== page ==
Keywords: Intellectual property rights, International migration, Innovation, Knowledge flows, Brain gain, Diaspora.
    JEL: O30 F22 J24
  4. By: Eliasson, Kent (Growth Analysis and Department of Economics, Umeå University,); Hansson, Pär (Uppsala Center for Labor Studies); Lindvert, Markus (Growth Analysis)
    Abstract: Using Swedish micro data we find no evidence for the concerns circulating in the public debate that foreign acquisitions lead to reductions in R&D expenditures and high-skilled activities in targeted domestic firms, neither in MNEs nor in non-MNEs. Previous studies have only focused on larger firms. In this paper we are able to study the impact on smaller firms (less than 50 employees). This is important since 90 percent of the firms acquired by foreign enterprises have less than 50 employees. For this group of firms there is no information on R&D, but by using the register of educational attainment we have data on the share of high-skilled labor in all Swedish firms, irrespective of size. Interestingly, we find that among smaller firms foreign enterprises tend to acquire high-productive, skill-intensive firms (cherry-picking) and after the acquisitions skill upgrading appears in acquired smaller, non-MNE firms.
    Keywords: foreign acquisitions; skill upgrading; R&D intensity; propensity score matching
    JEL: F23 J24 O32 O33
    Date: 2015–11–17
  5. By: Thomas Bolli (KOF Swiss Economic Institute, ETH Zurich, Switzerland); Ursula Renold (KOF Swiss Economic Institute, ETH Zurich, Switzerland); Martin Wörter (KOF Swiss Economic Institute, ETH Zurich, Switzerland)
    Abstract: This paper uses panel data of Swiss firms to analyze the impact of education-level diversity in the workforce on innovation performance, addressing endogeneity by exploiting within-firm variation as well as variation in labor supply across regions. We find that vertical educational diversity increases the extensive margin of R&D and product innovation, particularly new product innovation. However, the relationship with process innovation, R&D intensity, and product innovation intensity is insignificant or even negative. These results are in line with the idea that vertical educational diversity enhances the creative moment of the invention phase, while it might affect the commercialization phase negatively due to the dominance of coordination and communication costs relative to the gains in creativity.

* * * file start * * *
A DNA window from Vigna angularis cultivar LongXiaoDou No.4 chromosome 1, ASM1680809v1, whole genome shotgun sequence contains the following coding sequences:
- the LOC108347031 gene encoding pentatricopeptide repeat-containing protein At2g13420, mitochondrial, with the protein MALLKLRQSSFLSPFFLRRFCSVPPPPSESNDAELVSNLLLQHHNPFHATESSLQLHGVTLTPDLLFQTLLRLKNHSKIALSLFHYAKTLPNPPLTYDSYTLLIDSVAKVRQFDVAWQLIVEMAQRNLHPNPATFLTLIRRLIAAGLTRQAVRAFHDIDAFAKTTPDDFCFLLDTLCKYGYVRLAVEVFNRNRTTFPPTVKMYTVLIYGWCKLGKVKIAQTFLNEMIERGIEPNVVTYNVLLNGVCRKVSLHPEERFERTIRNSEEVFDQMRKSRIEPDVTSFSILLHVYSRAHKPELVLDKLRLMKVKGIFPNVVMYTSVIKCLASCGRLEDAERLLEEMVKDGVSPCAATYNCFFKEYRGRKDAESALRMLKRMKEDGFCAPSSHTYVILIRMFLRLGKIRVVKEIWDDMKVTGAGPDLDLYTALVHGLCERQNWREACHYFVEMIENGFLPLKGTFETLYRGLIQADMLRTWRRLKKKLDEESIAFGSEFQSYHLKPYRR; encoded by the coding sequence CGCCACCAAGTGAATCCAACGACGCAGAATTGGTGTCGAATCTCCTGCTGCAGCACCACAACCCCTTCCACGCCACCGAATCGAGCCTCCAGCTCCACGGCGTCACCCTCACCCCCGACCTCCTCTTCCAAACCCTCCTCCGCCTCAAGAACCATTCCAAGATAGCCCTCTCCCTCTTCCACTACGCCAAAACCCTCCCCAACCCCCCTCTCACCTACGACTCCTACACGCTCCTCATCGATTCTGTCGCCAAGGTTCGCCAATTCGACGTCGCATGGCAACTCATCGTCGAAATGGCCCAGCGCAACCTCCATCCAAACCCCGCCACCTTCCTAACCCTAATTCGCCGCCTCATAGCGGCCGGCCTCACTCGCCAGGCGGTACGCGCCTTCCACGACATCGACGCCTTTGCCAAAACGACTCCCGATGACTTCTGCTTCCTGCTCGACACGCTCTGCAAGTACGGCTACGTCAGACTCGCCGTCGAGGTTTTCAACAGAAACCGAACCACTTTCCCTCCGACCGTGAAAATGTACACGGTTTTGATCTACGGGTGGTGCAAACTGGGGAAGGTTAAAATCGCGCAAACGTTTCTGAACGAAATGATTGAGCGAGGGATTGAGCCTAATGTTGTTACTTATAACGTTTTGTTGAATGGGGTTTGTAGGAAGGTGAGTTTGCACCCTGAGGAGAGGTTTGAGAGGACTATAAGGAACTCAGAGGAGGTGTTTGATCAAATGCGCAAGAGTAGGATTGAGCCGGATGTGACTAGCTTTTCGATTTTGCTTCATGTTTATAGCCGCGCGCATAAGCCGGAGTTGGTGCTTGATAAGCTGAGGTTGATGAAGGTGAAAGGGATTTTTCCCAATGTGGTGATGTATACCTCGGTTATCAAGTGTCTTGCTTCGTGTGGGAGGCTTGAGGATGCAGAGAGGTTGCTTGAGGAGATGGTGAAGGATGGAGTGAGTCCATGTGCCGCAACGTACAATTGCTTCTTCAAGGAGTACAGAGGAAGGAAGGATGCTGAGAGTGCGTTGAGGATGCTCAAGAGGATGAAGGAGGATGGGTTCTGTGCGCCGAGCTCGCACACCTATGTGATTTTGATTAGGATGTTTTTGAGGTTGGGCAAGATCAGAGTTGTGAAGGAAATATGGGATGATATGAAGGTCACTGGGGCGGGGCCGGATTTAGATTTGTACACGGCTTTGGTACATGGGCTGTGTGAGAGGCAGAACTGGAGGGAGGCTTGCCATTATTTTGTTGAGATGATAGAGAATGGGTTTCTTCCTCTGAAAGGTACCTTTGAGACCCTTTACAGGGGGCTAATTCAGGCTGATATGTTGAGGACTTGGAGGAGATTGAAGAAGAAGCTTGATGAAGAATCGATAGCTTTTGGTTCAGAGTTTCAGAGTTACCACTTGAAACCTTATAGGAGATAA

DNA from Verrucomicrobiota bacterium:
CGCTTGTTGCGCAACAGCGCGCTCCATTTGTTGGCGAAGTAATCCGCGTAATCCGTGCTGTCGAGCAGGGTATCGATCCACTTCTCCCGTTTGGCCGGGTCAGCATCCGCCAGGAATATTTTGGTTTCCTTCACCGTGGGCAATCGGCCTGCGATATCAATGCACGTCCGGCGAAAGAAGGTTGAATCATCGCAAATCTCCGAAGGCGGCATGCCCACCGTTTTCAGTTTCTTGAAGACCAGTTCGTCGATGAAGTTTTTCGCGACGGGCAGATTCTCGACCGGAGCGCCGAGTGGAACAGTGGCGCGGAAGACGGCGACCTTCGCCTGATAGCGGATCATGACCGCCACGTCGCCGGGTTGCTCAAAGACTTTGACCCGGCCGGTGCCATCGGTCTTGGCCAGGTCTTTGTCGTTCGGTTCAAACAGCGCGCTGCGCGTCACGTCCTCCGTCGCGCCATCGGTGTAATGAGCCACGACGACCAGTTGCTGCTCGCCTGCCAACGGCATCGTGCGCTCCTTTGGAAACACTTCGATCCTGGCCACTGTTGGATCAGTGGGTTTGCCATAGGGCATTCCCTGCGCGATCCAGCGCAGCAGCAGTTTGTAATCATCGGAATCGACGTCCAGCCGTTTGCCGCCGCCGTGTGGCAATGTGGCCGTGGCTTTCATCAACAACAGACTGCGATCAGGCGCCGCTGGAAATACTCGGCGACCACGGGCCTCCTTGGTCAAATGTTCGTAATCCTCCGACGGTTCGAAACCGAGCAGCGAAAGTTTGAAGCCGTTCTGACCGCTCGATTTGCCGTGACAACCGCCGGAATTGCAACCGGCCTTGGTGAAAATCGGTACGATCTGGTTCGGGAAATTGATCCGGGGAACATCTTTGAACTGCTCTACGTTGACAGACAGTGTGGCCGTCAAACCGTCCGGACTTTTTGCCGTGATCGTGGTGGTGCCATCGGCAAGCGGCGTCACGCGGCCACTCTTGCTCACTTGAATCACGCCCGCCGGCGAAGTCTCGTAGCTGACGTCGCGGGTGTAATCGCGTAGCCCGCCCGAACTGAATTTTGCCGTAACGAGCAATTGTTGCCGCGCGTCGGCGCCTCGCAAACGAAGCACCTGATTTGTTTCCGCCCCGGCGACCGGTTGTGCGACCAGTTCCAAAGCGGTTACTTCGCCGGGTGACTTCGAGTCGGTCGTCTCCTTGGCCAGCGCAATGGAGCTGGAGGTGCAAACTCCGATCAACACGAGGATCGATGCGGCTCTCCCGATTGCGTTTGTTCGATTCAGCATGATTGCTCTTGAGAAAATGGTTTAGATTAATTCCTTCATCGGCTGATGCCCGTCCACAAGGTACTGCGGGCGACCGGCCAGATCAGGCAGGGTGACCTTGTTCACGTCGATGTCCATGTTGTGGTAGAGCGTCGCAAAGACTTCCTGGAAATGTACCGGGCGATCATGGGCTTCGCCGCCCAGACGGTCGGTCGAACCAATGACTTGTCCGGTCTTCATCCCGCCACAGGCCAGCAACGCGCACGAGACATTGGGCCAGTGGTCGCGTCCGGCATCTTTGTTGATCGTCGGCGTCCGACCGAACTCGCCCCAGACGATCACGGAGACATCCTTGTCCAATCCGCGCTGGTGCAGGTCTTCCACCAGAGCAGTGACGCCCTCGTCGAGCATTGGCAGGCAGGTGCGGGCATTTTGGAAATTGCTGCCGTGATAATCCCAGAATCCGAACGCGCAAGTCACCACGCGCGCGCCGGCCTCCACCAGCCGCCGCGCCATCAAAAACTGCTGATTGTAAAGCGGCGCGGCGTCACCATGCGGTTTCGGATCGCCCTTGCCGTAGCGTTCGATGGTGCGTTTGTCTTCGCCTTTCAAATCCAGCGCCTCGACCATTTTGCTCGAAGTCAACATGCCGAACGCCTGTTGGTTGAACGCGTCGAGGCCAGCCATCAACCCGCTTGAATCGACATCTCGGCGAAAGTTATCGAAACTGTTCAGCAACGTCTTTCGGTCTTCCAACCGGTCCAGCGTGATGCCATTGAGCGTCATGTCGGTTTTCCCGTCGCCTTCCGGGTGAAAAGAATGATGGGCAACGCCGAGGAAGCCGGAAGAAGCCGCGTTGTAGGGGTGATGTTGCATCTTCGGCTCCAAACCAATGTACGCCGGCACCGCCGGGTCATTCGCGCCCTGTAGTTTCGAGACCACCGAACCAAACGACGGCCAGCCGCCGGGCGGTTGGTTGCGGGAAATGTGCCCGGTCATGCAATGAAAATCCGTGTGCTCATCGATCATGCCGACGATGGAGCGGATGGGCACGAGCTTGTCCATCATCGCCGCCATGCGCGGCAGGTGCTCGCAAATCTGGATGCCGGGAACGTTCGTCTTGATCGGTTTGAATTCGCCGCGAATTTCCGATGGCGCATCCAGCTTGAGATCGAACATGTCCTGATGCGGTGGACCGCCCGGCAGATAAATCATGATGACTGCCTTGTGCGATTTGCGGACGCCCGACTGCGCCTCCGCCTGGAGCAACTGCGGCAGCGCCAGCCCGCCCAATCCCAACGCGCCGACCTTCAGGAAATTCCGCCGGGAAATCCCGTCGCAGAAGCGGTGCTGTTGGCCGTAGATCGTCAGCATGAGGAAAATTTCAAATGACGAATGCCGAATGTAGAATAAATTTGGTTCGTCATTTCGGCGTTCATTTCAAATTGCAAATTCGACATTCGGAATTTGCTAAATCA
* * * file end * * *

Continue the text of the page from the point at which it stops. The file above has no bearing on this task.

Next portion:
Keywords: Vertical educational diversity, innovation performance, R&D, product innovation, process innovation
    JEL: O3
    Date: 2015–10

This nep-knm issue is ©2015 by Laura Ştefănescu. It is provided as is without any express or implied warranty. It may be freely redistributed in whole or in part for any purpose. If distributed in part, please include this notice.
General information on the NEP project can be found at For comments please write to the director of NEP, Marco Novarese at <>. Put “NEP” in the subject, otherwise your mail may be rejected.
NEP’s infrastructure is sponsored by the School of Economics and Finance of Massey University in New Zealand.